Every outdoorsman has their specialty. Whatever the pursuit, there is somebody passionate enough to fill that niche. For me, that niche is backcountry fly fishing. I’m fortunate that I live in Colorado, where miles and miles of backcountry wilderness sit at my backdoor. For years I’ve explored rivers and lakes without names and no permanent address on topographic maps. Some are seasonal ponds or creeks only to be found during runoff, and I suppose others are ones the cartographer just never got around to naming, so they sit patiently waiting for the weary fly fisherman to come along and unlock their secrets. These waters can be either quite rewarding, painfully stubborn or barren of any life form. However, most tend to be quite willing to relinquish a few fish. At altitude, these fish have a short growing season, which means they are quite occupied with filling their gut with as many invertebrate vittles as possible. This is excellent news for the angler, but certain strategies can enhance success and even the quality of fish one might land. Although most backcountry fish have rarely — if ever — seen a fly, they can still be extremely spooky at the slightest disturbance. The following are guidelines I follow trip after trip that have treated me well over the years. Read more
Quick Tips: Hunting Quail in Eastern Colorado. Video by © Crystal Egli/CPW
With very good quail populations in Colorado and hunting seasons extending into January, it’s a great time to get out and go quail hunting. Trent Verquer, Grasslands Habitat Coordinator for Colorado Parks and Wildlife, shows how to identify and locate scaled and northern bobwhite quail in eastern Colorado.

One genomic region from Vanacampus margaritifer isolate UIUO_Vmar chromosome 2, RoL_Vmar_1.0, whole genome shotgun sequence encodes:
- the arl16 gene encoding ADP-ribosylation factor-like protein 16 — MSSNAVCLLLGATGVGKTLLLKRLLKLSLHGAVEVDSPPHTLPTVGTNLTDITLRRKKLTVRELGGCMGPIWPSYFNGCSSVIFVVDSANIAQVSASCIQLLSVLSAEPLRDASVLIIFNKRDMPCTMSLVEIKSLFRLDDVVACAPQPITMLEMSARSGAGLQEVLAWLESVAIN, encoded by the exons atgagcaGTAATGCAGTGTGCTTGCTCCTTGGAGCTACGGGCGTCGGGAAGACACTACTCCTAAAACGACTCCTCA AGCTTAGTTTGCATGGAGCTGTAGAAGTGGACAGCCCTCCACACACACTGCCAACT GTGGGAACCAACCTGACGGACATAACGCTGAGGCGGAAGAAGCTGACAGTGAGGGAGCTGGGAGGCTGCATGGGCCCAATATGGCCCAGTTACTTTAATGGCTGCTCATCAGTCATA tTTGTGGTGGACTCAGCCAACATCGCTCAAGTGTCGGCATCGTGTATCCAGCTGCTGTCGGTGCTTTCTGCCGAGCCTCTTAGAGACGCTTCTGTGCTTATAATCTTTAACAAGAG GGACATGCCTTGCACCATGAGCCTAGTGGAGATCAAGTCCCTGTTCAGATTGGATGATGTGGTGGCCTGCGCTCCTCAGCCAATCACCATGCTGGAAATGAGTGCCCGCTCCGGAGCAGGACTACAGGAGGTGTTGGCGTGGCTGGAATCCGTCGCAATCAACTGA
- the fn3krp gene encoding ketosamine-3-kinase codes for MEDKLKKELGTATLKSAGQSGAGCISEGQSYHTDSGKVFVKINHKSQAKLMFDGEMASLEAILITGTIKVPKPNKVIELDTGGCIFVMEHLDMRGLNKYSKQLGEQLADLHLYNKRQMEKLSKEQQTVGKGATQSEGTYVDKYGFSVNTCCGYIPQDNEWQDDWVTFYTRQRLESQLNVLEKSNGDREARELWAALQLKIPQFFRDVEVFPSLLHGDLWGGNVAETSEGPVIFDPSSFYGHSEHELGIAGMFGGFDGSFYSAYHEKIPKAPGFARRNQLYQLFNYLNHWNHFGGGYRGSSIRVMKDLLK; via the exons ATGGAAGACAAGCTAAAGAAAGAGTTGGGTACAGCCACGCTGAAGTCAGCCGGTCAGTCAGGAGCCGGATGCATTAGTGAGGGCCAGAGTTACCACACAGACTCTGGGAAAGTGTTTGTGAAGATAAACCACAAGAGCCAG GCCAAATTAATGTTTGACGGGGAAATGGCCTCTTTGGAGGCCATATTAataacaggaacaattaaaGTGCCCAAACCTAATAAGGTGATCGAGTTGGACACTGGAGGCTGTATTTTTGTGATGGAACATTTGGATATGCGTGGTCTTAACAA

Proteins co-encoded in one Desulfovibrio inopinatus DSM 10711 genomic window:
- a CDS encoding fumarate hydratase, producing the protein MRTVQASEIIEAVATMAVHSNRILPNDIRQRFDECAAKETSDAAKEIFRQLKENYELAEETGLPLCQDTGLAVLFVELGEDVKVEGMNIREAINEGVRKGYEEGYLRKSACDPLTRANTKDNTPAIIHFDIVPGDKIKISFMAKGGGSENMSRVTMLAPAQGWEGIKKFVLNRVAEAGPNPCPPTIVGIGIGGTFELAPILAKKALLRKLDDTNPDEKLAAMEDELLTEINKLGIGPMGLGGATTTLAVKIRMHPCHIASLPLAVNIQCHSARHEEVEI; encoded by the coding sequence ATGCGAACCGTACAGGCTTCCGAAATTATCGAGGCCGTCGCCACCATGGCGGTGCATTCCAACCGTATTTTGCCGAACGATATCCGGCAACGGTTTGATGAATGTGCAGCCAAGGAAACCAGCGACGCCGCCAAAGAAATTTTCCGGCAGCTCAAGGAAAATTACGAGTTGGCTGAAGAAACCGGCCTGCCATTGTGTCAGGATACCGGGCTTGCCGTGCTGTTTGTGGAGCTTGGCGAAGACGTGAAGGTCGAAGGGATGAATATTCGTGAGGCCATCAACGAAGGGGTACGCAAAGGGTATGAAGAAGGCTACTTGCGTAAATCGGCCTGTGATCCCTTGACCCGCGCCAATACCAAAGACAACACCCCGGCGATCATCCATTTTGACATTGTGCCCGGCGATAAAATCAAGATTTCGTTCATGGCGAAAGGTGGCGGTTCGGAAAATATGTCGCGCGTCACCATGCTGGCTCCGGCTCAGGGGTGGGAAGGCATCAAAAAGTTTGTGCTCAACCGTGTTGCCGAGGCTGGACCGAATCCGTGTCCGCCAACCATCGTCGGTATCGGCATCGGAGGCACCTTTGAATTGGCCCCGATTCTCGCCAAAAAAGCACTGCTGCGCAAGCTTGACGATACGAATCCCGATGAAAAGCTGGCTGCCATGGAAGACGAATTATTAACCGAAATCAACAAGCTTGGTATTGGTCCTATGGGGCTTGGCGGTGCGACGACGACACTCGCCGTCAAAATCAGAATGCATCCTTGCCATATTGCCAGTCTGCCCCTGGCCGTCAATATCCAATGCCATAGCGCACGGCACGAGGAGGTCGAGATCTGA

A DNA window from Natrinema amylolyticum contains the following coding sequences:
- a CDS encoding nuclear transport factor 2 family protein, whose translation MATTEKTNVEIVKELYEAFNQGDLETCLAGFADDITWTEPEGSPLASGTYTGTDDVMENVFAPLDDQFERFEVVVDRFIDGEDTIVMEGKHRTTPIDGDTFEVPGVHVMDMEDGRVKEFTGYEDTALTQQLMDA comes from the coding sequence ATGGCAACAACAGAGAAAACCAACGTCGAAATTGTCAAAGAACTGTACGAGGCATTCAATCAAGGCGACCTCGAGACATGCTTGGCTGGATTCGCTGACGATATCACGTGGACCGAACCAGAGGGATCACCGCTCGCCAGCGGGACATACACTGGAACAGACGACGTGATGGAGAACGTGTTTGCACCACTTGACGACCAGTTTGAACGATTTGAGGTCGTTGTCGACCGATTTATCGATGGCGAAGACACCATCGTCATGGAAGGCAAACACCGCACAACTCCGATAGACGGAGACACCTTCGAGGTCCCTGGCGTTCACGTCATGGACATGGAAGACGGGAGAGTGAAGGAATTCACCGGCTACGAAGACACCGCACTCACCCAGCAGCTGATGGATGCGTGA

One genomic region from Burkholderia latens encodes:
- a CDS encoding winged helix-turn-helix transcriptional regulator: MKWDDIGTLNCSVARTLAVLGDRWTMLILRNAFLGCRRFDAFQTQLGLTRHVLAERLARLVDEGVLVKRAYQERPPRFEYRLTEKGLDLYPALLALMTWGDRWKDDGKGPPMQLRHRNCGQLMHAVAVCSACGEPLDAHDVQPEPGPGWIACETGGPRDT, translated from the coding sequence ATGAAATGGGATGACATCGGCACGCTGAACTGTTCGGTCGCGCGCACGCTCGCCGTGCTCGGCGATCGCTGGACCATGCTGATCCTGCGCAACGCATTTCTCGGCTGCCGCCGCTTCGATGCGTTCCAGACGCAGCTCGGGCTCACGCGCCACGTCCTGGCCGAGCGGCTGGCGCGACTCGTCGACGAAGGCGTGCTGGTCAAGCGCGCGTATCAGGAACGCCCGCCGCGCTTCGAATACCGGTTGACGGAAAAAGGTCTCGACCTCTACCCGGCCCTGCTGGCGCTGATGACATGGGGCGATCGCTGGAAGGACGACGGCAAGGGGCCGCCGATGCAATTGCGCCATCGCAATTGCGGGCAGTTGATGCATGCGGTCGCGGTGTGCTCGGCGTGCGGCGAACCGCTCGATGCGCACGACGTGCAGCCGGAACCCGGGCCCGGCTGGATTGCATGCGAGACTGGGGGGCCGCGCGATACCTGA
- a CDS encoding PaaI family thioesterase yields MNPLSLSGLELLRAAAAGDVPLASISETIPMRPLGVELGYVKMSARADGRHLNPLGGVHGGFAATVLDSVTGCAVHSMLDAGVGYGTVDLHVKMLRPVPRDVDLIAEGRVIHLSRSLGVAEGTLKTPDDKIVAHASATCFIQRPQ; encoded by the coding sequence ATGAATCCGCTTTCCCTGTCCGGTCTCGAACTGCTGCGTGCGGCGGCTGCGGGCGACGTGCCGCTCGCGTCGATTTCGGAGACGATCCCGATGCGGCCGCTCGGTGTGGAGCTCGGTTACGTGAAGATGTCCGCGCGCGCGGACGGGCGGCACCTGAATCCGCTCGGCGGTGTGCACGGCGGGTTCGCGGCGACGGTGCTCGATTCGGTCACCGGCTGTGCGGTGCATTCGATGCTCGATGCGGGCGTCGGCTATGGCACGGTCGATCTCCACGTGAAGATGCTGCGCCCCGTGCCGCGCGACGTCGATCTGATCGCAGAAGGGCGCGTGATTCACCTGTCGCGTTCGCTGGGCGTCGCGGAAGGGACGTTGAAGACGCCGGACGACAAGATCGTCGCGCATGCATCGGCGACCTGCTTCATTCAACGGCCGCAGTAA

Some helpful resources for your next quail hunt:
Yuma County Pheasant. Photo by © Mike DelliVeneri/CPW
December and January offer ideal pheasant hunting conditions in Colorado. The opening day crowds have thinned, crops have been cut and harvested and the cooler air is just right for walking the draws, sloughs and grassy fields in search of roosters. For those lucky hunters that are able to get some time in the field, Colorado Parks and Wildlife has some field dressing advice that will help protect your harvest and keep you legal. Watch Trent Verquer, Grasslands Habitat Coordinator, and Josh Melby, District Wildlife Manager, for some tips that will get you on the right path to field dressing your next pheasant. Read more
Colorado’s weather can change in an instant and the ability to quickly find shelter in the backcountry is crucial to survival.
An unexpected change in weather over Ridgeway State Park. Photo by Nick Clement/CPW
A great option for an emergency shelter is a brightly colored 4mm thick trash bag. The bags are affordable, easy to transport and provide a durable and effective shelter. Read more
Rapidly changing weather above French Pass. Photo by Dennis Mckinney/CPW
Changes in weather may come at any time, especially in the high country. In the event of an unexpected change in weather, the only shelter you can truly count on is your clothing. And your clothing’s ability to keep you warm may be the difference between life and death. Read more
Water purification tablets. Photo by Nick Clement/CPW.
Dehydration is one of the greatest threats to hunters, hikers and outdoor recreationists. Each year, hundreds of people face potentially life-threatening situations in the outdoors simply because they didn’t bring enough water with them. In this Colorado Outdoors Survival Series, we’ll discuss the best methods for purifying water and offer tips on how to stay properly hydrated in Colorado’s backcountry.
Click HERE to visit the previous chapter in this series.